Design for reuse and recycling
By working with CLT, the supporting structure can also serve as the interior finish. For example, no flooring, suspended ceilings or plastering are applied, but the CLT is left exposed wherever possible. This ensures enormous material savings and a drastic reduction in material impact.
To keep the residual value of the CLT panels as high as possible, the pipes for lighting and electricity are assembled and the sanitary appliances are grouped in 1 unit. Thanks to this functional separation, technical installations can be adapted without damaging other parts of the building. In the central corridor, too, the main cabling is laid in a cable tray that is accessible and allows for easy extension or adjustments.
The structure of the facade can be completely disassembled with the option of recovering the wooden planks and insulation undamaged. The flat roof has a roof covering that has been loosely placed and ballasted, so that the insulation and the roof covering can be easily separated during disassembly later on. The units themselves rest on steel poles mounted on Stelcon slabs on stabilised ground. The foundations are therefore also very modular and can be disassembled with a high reuse potential. The walls that connect the modules to the central corridor can be regarded as the inner walls. These were provided in a timber-frame construction, with wooden panels as finish and a detachable threshold at the height of the doorway.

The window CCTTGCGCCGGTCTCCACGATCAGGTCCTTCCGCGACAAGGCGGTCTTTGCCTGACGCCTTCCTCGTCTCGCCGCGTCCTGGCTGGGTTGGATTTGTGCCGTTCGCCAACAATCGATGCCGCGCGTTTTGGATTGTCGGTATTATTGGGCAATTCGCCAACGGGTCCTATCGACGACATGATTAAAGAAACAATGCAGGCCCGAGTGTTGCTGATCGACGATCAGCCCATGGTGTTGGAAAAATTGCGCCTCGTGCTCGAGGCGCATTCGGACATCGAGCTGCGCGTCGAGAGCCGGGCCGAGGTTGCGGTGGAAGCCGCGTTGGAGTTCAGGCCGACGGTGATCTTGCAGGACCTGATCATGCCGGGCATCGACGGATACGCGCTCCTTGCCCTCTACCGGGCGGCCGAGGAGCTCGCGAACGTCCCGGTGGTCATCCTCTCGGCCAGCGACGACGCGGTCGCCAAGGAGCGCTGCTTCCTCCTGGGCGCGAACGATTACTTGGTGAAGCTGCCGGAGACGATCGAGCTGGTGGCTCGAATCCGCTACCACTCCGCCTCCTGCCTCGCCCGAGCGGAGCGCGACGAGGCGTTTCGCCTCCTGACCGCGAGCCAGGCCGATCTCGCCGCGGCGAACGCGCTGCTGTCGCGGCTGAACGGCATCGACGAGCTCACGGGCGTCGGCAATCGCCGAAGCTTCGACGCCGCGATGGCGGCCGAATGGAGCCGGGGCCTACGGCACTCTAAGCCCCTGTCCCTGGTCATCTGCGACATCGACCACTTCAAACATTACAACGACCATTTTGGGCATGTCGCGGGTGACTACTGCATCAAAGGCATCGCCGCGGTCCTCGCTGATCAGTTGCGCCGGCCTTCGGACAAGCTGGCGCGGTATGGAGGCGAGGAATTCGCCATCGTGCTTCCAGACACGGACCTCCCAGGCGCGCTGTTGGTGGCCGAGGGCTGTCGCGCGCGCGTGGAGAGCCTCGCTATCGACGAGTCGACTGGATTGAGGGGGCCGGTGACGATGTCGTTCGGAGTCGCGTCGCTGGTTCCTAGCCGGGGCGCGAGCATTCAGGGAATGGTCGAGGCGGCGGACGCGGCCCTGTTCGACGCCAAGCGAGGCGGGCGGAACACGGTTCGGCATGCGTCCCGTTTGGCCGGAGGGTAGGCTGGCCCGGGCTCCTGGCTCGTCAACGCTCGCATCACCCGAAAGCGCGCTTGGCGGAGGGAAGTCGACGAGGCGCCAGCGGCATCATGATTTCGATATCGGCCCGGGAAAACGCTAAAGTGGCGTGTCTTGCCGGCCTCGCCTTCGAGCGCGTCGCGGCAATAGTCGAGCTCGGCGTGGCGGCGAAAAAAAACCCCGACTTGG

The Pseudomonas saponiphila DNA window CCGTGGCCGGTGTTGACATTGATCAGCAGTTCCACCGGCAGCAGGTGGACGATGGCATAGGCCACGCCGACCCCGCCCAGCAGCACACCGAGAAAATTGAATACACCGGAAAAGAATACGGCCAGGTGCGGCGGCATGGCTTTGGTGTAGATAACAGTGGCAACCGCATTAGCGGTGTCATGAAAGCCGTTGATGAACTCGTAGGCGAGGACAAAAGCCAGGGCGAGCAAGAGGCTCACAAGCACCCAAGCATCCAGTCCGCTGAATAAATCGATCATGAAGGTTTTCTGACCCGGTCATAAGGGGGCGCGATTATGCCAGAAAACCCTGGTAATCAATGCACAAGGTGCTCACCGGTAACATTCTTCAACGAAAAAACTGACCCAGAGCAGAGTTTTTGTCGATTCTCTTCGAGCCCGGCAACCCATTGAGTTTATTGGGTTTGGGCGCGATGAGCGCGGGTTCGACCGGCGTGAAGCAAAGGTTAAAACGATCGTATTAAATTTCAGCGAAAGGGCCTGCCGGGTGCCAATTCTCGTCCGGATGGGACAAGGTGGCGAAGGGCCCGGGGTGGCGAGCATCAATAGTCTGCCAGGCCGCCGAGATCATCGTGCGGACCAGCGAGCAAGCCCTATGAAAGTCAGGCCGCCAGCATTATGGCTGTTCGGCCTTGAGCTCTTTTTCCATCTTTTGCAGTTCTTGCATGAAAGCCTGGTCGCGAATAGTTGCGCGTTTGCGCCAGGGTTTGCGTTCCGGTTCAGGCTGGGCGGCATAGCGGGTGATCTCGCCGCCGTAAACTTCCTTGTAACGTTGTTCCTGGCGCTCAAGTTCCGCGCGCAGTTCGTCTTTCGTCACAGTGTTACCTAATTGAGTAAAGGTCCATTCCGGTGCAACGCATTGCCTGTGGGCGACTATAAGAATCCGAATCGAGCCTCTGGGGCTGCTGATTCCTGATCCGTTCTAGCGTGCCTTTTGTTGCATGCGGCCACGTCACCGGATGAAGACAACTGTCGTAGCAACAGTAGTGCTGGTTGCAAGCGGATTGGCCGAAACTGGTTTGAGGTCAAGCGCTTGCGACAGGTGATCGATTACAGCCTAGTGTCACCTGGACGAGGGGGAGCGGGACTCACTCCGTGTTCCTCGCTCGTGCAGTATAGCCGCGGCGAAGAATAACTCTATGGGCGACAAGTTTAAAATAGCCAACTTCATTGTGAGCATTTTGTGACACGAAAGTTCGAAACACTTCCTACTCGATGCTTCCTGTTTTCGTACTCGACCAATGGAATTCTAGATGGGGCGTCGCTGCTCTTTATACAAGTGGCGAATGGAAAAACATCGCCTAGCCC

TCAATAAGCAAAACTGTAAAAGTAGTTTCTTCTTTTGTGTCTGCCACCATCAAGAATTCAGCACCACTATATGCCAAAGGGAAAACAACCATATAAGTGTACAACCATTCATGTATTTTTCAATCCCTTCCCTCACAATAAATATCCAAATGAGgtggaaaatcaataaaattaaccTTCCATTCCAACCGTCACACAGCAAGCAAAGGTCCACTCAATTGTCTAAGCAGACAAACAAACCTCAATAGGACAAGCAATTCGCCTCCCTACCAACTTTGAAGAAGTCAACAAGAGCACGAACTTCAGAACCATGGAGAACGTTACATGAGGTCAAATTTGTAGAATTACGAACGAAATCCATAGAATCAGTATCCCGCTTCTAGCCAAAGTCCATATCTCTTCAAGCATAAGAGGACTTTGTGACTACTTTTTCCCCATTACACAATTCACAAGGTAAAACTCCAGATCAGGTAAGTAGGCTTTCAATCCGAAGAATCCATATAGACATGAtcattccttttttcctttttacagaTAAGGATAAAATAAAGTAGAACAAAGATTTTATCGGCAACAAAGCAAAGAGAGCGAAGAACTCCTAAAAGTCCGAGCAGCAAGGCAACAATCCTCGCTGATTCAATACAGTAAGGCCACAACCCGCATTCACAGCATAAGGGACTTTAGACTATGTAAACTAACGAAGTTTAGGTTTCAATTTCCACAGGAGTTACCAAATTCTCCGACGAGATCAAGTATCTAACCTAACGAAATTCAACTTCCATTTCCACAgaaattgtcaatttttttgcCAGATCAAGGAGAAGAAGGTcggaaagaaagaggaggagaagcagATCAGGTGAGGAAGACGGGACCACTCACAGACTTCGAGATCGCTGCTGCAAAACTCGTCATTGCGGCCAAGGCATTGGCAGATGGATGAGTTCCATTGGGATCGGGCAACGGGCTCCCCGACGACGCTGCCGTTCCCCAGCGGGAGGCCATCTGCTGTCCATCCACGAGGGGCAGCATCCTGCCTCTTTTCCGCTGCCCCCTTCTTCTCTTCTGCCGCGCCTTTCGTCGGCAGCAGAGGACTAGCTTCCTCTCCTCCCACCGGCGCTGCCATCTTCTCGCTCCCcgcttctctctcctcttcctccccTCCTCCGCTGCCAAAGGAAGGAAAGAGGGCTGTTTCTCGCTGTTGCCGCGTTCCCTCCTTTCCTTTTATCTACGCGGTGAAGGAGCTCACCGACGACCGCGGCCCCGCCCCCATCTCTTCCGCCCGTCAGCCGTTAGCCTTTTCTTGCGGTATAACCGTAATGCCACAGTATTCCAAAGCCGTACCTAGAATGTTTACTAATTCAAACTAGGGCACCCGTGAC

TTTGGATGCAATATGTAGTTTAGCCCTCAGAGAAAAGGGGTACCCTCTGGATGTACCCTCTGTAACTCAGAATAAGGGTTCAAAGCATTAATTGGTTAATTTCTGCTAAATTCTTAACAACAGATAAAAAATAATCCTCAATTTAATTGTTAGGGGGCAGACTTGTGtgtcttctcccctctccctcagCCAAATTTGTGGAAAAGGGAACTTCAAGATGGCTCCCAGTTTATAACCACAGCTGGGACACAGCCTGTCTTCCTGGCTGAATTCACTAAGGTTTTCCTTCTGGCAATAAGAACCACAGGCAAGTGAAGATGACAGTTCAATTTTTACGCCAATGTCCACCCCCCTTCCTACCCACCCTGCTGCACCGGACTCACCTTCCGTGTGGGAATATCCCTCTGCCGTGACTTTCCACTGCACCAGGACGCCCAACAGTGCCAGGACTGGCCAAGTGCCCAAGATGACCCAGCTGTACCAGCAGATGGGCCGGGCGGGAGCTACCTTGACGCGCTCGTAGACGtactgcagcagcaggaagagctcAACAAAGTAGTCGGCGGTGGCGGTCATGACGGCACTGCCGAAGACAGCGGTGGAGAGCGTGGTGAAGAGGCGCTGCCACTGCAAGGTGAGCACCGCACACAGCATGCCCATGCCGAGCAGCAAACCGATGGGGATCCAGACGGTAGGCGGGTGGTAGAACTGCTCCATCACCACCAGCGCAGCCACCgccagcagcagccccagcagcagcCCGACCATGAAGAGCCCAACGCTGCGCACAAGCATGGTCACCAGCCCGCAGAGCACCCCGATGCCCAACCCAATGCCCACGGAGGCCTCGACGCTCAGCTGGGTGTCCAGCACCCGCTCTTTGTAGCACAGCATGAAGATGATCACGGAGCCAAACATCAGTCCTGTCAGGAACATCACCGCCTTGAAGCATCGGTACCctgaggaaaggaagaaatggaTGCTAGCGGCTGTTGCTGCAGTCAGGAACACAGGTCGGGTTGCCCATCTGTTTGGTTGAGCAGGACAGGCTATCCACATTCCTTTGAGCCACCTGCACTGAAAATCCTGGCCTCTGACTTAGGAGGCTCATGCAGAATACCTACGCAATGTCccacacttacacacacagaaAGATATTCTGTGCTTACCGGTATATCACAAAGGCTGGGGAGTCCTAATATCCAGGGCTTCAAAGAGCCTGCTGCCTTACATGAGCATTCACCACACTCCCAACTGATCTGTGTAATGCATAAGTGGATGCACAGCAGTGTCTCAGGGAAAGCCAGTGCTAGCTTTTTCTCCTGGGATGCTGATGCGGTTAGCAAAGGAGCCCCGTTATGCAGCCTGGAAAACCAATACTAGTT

The lifting points of the modules have remained, but have been concealed in the roof finish. This makes it easy to disassemble the modules in their entirety later on. The CLT units themselves were assembled from CLT plates that were not glued but screwed together. This means that, if required, the units can also be taken apart with minimal damage to the panels.